Saturday, June 17, 2017

“POINT OF VIEW: Water managers are good at keeping public land public”.

Newton E. Cook, an officer and executive director of the United Waterfowlers Florida (UW-F) had this “Point of View” (POV) published in The Palm Beach Post yesterday (two excerpts below).

About UW-F:

United Waterfowlers Florida fights for the rights of all waterfowlers throughout the state of Florida.
     UW-F is the VOICE of Florida duck hunters in numerous meetings and hearings across Florida. We take a three-tiered approach to improving duck hunting by focusing on conservation, access, and legacy.

A little background: On June 9th happened to come across a press release from the South Florida Water Management District (SFWMD) and posted the news on this blog: “Additional recreational acres in western Palm Beach County”. What happened next was astounding. My blog went off the charts, and also interestingly, did not receive one single negative comment or even a nasty email.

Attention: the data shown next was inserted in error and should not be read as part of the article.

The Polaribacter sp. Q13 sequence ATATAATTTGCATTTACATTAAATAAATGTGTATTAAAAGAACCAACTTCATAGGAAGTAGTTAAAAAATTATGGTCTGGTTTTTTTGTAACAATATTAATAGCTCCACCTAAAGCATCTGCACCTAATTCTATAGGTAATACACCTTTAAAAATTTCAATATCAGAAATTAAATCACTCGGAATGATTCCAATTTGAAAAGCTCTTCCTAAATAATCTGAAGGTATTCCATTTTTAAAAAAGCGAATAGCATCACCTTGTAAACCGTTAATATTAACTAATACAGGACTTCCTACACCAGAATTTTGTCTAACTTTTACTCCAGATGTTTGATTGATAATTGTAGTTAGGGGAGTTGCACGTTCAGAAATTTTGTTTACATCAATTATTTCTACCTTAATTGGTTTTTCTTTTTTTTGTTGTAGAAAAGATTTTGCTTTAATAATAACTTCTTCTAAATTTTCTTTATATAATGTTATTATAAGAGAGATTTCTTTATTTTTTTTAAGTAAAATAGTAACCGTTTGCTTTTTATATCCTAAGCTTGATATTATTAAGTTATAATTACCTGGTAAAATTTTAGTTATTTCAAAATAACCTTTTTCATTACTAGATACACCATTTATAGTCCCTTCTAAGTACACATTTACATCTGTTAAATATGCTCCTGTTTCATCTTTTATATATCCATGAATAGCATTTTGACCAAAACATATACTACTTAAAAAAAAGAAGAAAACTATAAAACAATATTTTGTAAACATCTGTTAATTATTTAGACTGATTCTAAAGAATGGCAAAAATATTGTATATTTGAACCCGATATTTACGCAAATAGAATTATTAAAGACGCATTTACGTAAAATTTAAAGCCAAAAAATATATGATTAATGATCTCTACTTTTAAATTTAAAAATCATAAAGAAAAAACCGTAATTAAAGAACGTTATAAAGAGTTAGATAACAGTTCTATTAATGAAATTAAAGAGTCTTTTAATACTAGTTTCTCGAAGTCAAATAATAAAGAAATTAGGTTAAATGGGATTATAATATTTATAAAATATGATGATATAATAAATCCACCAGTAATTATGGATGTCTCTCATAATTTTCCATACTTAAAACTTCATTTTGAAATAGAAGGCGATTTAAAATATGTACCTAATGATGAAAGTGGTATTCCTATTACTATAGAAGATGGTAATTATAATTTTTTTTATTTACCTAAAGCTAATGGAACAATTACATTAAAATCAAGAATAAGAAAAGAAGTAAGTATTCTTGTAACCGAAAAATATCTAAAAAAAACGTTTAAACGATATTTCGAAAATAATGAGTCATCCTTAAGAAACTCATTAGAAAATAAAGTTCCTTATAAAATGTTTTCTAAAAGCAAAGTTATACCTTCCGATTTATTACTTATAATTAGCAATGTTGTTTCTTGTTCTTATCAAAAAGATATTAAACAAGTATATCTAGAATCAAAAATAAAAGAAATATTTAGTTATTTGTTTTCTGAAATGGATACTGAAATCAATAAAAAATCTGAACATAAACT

However, because of this POV by Mr. Cook, tomorrow’s Sunday Post will almost certainly have a contrarian-POV by either Drew Martin or maybe even one of “The 19 Best Environmentalists in South Florida”. Stay tuned, as they say.

Without further ado, two excerpts from Mr. Cook published in the Post:

People flock to the Sunshine State to enjoy the abundant opportunities to enjoy Florida’s natural lands and waters. However, if properties have a “No trespassing” or “Closed to the public” sign, citizens and visitors are prevented access. These closures are particularly vexing on public lands paid for by taxpayers. Floridians and visitors want generous access to Florida’s public land. The word you hear at the public meetings on recreation opportunities are, “access, access, access.” [emphasis added]
     I applaud the South Florida Water Management District (SFWMD) Governing Board for members’ decision during the June 8 meeting to open the new 17,000-acre EAA 1 Flow Equalization Basin (FEB) in Palm Beach County to public access a year earlier than usual following completion of construction.

and. . .

     Currently, 86 percent of district land is open to the public for a wide mix of recreational activities.
     The SFWMD constructs parking, kiosks, camping areas, wildlife viewing decks, restroom facilities, boat ramps, corrals and many other improvements for visitors. However, the most important offering is the simple “Open to the Public” signs found at the SFWMD gates.
     Other government agencies should look to the SFWMD for an example of how to manage the taxpayer-owned natural lands in their care. Too much land in government control has restrictive rules regarding access for the public.